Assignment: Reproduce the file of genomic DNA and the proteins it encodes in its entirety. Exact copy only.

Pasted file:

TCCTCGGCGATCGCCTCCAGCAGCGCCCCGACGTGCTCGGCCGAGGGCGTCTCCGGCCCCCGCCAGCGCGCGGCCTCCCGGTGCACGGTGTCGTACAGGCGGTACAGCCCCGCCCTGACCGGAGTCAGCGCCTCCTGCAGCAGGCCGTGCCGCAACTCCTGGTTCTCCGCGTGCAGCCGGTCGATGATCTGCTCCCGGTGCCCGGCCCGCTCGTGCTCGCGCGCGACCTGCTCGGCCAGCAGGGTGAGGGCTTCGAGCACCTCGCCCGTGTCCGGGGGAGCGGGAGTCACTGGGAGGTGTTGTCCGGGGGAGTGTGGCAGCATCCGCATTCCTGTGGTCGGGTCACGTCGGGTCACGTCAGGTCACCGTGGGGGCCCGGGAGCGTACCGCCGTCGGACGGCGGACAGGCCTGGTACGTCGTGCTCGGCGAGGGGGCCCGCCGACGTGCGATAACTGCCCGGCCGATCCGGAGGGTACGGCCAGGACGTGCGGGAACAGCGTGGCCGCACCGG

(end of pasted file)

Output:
TCCTCGGCGATCGCCTCCAGCAGCGCCCCGACGTGCTCGGCCGAGGGCGTCTCCGGCCCCCGCCAGCGCGCGGCCTCCCGGTGCACGGTGTCGTACAGGCGGTACAGCCCCGCCCTGACCGGAGTCAGCGCCTCCTGCAGCAGGCCGTGCCGCAACTCCTGGTTCTCCGCGTGCAGCCGGTCGATGATCTGCTCCCGGTGCCCGGCCCGCTCGTGCTCGCGCGCGACCTGCTCGGCCAGCAGGGTGAGGGCTTCGAGCACCTCGCCCGTGTCCGGGGGAGCGGGAGTCACTGGGAGGTGTTGTCCGGGGGAGTGTGGCAGCATCCGCATTCCTGTGGTCGGGTCACGTCGGGTCACGTCAGGTCACCGTGGGGGCCCGGGAGCGTACCGCCGTCGGACGGCGGACAGGCCTGGTACGTCGTGCTCGGCGAGGGGGCCCGCCGACGTGCGATAACTGCCCGGCCGATCCGGAGGGTACGGCCAGGACGTGCGGGAACAGCGTGGCCGCACCGG